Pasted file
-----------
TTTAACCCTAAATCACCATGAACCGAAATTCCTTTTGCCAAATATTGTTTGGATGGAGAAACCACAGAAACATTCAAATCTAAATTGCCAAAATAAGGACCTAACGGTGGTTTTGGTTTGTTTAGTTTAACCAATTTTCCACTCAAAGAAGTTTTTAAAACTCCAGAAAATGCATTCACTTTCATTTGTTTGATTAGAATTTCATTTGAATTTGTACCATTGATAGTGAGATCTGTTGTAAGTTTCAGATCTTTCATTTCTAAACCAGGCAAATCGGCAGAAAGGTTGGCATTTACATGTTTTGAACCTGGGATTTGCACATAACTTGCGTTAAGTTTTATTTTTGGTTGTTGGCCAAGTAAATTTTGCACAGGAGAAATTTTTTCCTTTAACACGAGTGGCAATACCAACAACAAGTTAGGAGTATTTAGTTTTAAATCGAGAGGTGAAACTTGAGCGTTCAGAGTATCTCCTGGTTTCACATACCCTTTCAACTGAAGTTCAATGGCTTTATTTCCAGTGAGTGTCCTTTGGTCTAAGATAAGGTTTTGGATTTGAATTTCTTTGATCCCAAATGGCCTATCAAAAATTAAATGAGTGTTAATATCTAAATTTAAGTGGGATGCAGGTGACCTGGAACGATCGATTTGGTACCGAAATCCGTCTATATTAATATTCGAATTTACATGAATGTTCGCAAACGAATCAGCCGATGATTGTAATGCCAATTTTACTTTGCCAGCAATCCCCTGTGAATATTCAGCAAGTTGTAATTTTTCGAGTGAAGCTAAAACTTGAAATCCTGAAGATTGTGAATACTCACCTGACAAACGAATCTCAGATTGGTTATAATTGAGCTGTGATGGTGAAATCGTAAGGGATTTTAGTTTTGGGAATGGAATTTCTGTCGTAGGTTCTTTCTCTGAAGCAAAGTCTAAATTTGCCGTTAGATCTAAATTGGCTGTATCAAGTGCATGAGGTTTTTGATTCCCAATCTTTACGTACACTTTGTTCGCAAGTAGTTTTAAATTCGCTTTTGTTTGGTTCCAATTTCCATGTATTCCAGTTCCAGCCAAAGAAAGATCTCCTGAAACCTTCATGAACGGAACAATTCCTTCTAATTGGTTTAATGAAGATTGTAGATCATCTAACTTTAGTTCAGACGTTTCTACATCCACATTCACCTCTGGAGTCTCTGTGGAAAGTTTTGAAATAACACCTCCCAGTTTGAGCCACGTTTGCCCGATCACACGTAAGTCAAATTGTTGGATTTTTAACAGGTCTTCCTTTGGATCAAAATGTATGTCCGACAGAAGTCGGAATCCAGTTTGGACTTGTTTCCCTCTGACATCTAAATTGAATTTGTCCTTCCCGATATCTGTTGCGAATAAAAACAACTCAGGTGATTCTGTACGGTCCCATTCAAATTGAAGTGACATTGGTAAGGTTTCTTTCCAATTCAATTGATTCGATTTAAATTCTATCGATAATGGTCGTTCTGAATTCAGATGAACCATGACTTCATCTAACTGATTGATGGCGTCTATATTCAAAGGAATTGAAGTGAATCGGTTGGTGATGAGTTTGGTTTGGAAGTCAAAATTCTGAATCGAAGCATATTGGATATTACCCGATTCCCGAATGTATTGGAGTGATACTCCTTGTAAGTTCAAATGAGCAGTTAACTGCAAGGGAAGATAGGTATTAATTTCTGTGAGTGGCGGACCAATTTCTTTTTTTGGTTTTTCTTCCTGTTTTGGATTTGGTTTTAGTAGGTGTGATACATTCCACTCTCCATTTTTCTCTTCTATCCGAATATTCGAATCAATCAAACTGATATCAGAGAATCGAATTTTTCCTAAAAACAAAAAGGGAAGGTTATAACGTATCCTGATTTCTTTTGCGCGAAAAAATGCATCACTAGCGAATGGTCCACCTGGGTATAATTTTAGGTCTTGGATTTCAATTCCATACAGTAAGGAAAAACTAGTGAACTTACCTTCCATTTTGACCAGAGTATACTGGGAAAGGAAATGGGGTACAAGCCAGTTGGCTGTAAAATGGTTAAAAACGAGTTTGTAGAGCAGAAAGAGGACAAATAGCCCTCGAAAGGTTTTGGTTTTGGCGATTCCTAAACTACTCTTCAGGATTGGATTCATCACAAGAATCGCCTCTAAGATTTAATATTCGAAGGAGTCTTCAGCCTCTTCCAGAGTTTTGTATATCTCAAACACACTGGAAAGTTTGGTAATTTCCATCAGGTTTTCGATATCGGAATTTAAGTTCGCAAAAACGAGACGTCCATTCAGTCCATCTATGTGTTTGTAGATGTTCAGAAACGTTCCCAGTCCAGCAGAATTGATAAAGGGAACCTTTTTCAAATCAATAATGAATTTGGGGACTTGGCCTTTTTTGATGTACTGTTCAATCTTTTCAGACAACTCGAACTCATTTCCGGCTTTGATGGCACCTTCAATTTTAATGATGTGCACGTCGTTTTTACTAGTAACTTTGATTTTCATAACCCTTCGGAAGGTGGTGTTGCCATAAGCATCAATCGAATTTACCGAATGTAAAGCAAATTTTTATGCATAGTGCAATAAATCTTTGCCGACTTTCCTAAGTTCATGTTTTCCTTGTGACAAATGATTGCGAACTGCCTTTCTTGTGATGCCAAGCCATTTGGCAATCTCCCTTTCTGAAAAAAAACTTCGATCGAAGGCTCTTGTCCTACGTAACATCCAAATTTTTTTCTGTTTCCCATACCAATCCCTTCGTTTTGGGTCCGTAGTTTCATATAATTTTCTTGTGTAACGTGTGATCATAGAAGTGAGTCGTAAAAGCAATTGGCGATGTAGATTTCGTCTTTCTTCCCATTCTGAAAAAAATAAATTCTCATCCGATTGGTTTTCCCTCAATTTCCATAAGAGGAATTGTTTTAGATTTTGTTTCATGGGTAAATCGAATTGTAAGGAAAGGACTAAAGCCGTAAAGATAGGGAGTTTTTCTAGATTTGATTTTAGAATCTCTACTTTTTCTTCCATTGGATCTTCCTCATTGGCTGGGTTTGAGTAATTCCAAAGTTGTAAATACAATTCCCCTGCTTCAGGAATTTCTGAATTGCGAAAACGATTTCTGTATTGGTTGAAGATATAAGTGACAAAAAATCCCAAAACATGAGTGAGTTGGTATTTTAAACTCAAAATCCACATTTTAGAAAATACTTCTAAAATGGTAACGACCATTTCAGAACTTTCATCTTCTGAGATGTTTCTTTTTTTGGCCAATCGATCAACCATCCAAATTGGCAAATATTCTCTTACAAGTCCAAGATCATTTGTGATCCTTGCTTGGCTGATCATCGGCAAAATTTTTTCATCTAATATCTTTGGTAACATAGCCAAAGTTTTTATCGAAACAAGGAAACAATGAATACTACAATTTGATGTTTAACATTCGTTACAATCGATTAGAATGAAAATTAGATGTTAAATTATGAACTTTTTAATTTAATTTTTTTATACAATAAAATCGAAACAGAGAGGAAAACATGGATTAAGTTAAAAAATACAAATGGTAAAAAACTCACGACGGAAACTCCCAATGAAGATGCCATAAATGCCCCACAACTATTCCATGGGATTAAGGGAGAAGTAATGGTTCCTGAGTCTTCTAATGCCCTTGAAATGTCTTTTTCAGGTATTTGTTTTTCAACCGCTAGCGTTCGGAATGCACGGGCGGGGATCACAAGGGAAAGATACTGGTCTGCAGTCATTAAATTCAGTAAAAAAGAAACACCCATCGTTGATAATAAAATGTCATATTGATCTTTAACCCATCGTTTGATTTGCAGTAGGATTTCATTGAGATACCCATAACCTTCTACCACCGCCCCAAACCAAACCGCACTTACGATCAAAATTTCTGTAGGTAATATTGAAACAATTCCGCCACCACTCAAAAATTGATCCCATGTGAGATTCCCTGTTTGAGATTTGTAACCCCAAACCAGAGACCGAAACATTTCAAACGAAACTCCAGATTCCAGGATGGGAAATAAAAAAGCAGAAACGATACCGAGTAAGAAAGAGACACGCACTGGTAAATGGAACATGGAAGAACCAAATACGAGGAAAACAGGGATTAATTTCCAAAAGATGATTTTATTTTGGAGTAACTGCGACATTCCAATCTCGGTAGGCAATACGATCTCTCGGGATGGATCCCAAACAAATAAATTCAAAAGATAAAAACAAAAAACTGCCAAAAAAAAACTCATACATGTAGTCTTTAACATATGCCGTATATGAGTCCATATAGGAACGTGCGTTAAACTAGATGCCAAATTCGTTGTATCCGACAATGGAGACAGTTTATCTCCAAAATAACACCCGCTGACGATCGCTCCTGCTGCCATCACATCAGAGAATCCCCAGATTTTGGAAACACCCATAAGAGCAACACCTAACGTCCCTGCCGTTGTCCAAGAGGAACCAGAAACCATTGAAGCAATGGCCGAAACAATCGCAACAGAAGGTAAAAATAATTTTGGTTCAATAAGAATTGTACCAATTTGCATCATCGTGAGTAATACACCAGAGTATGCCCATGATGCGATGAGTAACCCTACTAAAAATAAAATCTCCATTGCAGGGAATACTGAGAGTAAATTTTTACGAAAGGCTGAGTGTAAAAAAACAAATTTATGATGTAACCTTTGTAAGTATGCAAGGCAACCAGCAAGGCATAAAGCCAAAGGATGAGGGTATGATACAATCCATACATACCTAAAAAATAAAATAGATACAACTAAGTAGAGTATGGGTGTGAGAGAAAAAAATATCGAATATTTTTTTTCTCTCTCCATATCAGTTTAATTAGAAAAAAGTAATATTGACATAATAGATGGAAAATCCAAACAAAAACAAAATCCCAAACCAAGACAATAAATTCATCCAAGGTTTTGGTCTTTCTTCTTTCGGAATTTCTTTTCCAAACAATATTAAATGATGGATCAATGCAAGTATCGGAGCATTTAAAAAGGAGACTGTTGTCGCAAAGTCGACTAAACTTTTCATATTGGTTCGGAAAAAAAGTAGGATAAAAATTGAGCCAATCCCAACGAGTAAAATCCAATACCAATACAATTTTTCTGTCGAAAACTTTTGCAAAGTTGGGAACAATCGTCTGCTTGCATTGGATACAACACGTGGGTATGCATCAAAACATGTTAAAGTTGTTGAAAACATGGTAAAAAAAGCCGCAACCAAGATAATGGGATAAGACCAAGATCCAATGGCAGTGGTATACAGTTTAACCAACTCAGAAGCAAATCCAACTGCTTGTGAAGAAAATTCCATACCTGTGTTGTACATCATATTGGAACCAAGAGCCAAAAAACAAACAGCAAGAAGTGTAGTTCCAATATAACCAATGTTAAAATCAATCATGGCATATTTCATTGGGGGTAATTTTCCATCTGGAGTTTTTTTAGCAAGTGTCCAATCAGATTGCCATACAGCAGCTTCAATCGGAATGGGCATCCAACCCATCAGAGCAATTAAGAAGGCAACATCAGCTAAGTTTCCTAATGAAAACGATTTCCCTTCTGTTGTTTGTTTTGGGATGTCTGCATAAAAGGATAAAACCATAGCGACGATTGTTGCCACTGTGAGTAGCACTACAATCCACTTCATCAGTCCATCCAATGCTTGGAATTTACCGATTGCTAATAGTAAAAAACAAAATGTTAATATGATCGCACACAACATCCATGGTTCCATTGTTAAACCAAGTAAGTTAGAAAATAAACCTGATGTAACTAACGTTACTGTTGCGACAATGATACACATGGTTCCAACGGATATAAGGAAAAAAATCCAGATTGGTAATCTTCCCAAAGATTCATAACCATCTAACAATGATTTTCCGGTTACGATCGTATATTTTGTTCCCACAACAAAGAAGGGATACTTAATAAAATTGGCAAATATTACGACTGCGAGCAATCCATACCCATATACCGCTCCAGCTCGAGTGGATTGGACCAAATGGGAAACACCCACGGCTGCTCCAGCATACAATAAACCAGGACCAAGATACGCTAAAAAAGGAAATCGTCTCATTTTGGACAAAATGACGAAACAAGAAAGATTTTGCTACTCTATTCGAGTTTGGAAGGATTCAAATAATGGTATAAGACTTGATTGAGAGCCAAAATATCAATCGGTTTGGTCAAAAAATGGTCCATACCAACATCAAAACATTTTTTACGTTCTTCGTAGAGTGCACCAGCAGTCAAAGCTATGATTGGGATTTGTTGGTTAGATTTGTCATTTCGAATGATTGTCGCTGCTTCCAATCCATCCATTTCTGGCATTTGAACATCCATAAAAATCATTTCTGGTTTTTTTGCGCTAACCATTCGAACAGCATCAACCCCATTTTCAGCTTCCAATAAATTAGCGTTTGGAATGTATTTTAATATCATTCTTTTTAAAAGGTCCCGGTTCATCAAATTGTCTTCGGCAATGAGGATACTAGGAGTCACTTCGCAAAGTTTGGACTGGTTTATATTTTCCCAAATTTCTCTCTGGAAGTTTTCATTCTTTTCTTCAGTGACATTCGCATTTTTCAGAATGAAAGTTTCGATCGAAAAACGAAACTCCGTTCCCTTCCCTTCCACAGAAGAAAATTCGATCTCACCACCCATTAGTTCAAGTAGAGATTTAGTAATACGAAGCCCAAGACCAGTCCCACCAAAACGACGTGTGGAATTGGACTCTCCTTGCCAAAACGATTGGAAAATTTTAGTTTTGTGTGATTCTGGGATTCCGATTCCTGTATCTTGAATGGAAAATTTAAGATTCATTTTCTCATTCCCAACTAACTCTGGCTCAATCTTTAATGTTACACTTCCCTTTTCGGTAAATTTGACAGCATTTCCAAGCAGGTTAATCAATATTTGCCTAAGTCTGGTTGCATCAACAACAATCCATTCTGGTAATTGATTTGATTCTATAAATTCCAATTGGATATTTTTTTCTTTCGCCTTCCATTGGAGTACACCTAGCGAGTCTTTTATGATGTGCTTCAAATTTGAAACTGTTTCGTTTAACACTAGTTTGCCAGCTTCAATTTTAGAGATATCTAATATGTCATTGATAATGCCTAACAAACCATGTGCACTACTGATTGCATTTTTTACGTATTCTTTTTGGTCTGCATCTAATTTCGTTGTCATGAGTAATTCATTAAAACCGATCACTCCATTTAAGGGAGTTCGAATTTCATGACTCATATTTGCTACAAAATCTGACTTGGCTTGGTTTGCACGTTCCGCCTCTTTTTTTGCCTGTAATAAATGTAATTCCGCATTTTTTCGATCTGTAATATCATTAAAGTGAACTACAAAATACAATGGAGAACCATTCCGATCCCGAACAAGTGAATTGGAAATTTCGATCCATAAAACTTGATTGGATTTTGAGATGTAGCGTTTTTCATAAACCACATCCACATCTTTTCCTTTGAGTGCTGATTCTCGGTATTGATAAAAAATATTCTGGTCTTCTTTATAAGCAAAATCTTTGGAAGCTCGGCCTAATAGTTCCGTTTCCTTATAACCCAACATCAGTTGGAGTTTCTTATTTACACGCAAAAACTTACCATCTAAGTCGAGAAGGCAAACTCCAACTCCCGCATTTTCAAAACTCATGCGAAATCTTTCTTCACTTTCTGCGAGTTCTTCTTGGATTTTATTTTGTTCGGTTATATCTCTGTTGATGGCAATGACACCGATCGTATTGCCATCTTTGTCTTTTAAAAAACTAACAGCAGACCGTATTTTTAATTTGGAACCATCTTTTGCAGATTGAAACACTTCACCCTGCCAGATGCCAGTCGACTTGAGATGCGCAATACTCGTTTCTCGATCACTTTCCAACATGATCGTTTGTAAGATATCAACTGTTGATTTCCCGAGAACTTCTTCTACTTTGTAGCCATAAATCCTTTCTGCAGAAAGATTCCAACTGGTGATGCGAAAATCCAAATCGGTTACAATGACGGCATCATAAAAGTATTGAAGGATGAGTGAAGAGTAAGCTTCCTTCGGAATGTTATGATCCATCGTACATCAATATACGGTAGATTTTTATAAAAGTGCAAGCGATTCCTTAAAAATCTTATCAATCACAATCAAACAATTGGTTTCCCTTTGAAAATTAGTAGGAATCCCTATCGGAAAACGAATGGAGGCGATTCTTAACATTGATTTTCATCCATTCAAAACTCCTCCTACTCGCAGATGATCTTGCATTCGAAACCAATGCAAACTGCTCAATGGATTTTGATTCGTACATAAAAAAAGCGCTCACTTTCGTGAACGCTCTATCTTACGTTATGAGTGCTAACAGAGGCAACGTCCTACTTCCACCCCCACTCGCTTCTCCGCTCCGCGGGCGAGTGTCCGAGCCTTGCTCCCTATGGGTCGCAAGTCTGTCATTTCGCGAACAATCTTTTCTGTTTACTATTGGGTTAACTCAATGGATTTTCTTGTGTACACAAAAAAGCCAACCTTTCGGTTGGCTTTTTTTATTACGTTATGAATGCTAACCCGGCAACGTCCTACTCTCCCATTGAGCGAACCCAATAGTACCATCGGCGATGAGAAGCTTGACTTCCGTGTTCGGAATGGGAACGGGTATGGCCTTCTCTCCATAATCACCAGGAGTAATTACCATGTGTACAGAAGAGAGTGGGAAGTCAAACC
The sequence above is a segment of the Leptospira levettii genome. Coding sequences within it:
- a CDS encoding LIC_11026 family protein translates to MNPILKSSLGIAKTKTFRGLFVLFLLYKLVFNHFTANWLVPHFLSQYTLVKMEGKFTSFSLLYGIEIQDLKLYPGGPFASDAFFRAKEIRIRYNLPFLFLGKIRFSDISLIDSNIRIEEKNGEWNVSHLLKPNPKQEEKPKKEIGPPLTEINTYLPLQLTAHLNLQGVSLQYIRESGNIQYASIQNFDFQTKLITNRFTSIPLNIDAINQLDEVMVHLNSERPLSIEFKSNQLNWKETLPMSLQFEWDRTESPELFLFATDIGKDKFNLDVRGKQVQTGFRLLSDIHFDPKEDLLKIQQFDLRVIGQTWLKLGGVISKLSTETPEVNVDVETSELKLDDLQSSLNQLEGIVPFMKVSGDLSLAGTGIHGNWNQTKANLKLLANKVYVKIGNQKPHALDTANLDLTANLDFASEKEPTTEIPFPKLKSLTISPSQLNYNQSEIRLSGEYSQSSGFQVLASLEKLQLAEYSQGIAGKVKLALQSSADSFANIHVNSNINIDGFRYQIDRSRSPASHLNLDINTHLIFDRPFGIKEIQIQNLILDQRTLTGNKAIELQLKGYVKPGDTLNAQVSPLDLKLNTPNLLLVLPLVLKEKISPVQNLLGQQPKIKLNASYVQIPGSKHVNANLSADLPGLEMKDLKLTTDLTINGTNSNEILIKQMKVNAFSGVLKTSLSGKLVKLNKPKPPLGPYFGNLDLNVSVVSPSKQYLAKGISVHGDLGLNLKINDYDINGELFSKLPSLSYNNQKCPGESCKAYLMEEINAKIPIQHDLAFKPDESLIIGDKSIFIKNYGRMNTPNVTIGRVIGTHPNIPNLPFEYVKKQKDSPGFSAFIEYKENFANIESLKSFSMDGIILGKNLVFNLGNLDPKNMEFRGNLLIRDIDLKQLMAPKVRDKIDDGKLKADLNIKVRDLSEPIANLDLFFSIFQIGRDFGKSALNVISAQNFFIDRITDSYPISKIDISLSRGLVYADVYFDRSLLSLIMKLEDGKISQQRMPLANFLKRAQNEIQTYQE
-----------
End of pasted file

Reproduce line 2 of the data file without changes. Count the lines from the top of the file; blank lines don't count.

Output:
The sequence above is a segment of the Leptospira levettii genome. Coding sequences within it: